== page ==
How Social Analysis Sheds Light on the Edges of Society

The last two decades have seen a sharp growth in the number of people who have been driven out of human livelihoods and framings that protect their basic needs and rights. Among the expelled are the growing numbers of displaced people in poor countries who live in formal and informal refugee camps, minorities in rich countries who are kept in prisons, workers whose bodies are destroyed on the job, and populations warehoused in ghettoes and slums. The current so-called “migrant crisis” in Europe is perhaps the most acute version of a larger process of expulsion from life-spaces. War is its main reason, but also land grabs and both desertification and rising water levels that will further add to a massive loss of habitat. While the visible narrative is one of of progress and growing wealth, much of the tragedies mentioned above are invisible, existing in the shadows of the rapidly expanding high-quality built environments that are taking over more and more urban and suburban space. Saskia Sassen, a sociologist and professor at New York’s Columbia University is globally recognised for her contributions to urban and globalisation studies, and a long-time scholar of migration and mobility. In her her most recent work Expulsions – Brutality and Complexity in the Global Economy, she argues that the usual terms of poverty and inequality are no longer adequate to describe the expulsion of entire populations from professional opportunities, living space – and unspoilt nature itself. In her Falling Walls talk, Saskia shares her thought-provoking research on the complex connections between overpowering financial, political and legal formations and the fate of the single individual.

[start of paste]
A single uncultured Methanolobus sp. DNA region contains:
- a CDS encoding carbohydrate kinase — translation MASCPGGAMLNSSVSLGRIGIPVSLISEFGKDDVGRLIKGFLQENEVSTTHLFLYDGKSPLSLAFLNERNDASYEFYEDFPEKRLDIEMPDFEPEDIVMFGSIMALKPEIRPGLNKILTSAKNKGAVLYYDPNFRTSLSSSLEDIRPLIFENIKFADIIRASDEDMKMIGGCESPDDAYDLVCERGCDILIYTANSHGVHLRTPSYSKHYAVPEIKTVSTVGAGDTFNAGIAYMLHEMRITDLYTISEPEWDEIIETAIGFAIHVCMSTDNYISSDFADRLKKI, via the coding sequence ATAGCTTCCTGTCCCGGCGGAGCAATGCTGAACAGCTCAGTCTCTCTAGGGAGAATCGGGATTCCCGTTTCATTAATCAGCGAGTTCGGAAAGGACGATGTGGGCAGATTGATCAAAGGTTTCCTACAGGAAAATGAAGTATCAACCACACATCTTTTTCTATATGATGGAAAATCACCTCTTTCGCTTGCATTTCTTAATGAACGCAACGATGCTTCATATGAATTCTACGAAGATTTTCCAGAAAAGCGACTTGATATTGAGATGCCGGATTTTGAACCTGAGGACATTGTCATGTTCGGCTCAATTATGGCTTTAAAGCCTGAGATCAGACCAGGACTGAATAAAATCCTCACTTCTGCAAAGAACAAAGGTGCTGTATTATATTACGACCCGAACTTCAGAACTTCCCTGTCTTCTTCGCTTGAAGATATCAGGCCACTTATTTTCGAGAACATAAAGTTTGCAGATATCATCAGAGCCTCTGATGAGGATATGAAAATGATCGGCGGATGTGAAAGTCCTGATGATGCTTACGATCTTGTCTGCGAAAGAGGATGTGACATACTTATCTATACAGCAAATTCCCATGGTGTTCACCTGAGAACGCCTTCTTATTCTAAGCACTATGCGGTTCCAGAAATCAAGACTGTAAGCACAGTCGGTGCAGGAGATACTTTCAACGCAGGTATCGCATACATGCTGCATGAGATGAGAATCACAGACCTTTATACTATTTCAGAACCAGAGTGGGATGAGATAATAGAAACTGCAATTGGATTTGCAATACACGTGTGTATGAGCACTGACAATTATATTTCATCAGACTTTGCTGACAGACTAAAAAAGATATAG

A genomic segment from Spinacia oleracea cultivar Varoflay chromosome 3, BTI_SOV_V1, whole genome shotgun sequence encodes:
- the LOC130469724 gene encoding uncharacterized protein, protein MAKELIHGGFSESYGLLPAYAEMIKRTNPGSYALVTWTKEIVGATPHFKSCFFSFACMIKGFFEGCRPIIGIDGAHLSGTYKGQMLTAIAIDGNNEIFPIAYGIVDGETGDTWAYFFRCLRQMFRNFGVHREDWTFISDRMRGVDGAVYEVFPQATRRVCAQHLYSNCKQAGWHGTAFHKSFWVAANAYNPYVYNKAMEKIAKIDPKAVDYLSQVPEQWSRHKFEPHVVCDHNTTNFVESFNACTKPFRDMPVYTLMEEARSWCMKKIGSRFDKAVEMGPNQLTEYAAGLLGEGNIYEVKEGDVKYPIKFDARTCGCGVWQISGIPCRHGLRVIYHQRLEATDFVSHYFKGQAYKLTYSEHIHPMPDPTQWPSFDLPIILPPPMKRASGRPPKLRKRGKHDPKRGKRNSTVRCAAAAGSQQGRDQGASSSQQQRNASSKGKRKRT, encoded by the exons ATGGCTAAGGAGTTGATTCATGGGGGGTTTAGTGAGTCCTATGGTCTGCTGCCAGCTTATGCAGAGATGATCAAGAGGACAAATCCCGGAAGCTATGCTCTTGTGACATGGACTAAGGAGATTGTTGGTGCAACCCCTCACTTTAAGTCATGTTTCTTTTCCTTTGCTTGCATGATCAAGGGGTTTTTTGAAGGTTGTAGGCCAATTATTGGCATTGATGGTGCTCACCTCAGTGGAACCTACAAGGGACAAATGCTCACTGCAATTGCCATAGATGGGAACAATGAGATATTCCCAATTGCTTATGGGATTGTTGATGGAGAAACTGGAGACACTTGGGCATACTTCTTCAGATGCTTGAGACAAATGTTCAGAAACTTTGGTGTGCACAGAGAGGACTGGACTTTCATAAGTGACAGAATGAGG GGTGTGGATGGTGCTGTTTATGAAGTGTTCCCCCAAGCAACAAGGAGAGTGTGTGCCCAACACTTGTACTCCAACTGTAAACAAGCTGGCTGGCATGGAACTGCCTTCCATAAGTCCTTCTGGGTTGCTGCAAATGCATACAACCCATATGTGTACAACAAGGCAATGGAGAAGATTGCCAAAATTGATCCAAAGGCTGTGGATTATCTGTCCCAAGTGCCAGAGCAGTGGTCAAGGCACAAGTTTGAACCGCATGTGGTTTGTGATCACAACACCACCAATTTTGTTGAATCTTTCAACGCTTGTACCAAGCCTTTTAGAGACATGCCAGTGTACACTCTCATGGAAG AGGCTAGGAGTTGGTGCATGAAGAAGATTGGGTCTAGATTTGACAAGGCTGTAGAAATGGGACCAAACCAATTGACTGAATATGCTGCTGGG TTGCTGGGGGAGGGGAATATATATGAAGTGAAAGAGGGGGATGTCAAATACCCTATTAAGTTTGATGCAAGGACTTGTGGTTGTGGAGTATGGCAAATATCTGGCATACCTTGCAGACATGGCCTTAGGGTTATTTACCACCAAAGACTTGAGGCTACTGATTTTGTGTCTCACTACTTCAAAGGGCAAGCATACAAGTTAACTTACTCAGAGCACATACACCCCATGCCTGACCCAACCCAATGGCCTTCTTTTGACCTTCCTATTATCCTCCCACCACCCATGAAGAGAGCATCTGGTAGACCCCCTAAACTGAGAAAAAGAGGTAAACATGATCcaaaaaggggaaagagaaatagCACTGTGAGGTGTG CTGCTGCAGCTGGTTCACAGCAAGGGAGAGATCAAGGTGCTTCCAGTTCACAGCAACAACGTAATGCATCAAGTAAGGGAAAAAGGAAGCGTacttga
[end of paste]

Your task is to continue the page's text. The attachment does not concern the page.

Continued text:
Saskia Sassen is a student of cities, immigration, and states in the world economy, with inequality, gendering and digitization three key variables running though her work. Together, her authored books are translated in over twenty languages. Her most recent work focuses on hidden systems of brutality in the global economy. She is Professor of Sociology at Columbia University.

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